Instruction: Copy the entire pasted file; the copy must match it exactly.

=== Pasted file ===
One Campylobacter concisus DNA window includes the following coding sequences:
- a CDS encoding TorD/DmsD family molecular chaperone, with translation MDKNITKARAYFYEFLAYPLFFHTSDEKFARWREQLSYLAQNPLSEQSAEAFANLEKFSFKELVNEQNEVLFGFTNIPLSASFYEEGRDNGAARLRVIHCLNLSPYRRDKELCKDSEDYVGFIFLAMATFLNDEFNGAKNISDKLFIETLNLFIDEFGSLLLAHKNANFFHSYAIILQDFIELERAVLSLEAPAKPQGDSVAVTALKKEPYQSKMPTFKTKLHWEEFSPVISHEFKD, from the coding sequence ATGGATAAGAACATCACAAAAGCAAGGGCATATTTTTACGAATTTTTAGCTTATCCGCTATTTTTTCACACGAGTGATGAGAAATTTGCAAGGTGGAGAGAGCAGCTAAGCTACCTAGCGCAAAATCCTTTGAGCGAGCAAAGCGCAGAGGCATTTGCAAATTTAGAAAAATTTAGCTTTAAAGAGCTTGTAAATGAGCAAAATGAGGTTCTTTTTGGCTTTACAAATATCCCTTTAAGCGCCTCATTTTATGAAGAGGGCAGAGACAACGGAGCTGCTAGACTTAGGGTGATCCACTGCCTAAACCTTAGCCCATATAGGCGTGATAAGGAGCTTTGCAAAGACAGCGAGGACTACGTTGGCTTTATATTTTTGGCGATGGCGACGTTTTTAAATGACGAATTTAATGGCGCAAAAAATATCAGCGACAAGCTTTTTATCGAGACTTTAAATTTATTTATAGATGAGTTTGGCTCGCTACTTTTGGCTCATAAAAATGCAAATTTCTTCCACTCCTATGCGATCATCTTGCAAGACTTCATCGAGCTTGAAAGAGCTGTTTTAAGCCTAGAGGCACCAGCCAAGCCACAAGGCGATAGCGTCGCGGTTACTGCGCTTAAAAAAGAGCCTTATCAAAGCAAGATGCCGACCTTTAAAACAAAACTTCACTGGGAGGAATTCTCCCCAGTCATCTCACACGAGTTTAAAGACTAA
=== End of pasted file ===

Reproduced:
One Campylobacter concisus DNA window includes the following coding sequences:
- a CDS encoding TorD/DmsD family molecular chaperone, with translation MDKNITKARAYFYEFLAYPLFFHTSDEKFARWREQLSYLAQNPLSEQSAEAFANLEKFSFKELVNEQNEVLFGFTNIPLSASFYEEGRDNGAARLRVIHCLNLSPYRRDKELCKDSEDYVGFIFLAMATFLNDEFNGAKNISDKLFIETLNLFIDEFGSLLLAHKNANFFHSYAIILQDFIELERAVLSLEAPAKPQGDSVAVTALKKEPYQSKMPTFKTKLHWEEFSPVISHEFKD, from the coding sequence ATGGATAAGAACATCACAAAAGCAAGGGCATATTTTTACGAATTTTTAGCTTATCCGCTATTTTTTCACACGAGTGATGAGAAATTTGCAAGGTGGAGAGAGCAGCTAAGCTACCTAGCGCAAAATCCTTTGAGCGAGCAAAGCGCAGAGGCATTTGCAAATTTAGAAAAATTTAGCTTTAAAGAGCTTGTAAATGAGCAAAATGAGGTTCTTTTTGGCTTTACAAATATCCCTTTAAGCGCCTCATTTTATGAAGAGGGCAGAGACAACGGAGCTGCTAGACTTAGGGTGATCCACTGCCTAAACCTTAGCCCATATAGGCGTGATAAGGAGCTTTGCAAAGACAGCGAGGACTACGTTGGCTTTATATTTTTGGCGATGGCGACGTTTTTAAATGACGAATTTAATGGCGCAAAAAATATCAGCGACAAGCTTTTTATCGAGACTTTAAATTTATTTATAGATGAGTTTGGCTCGCTACTTTTGGCTCATAAAAATGCAAATTTCTTCCACTCCTATGCGATCATCTTGCAAGACTTCATCGAGCTTGAAAGAGCTGTTTTAAGCCTAGAGGCACCAGCCAAGCCACAAGGCGATAGCGTCGCGGTTACTGCGCTTAAAAAAGAGCCTTATCAAAGCAAGATGCCGACCTTTAAAACAAAACTTCACTGGGAGGAATTCTCCCCAGTCATCTCACACGAGTTTAAAGACTAA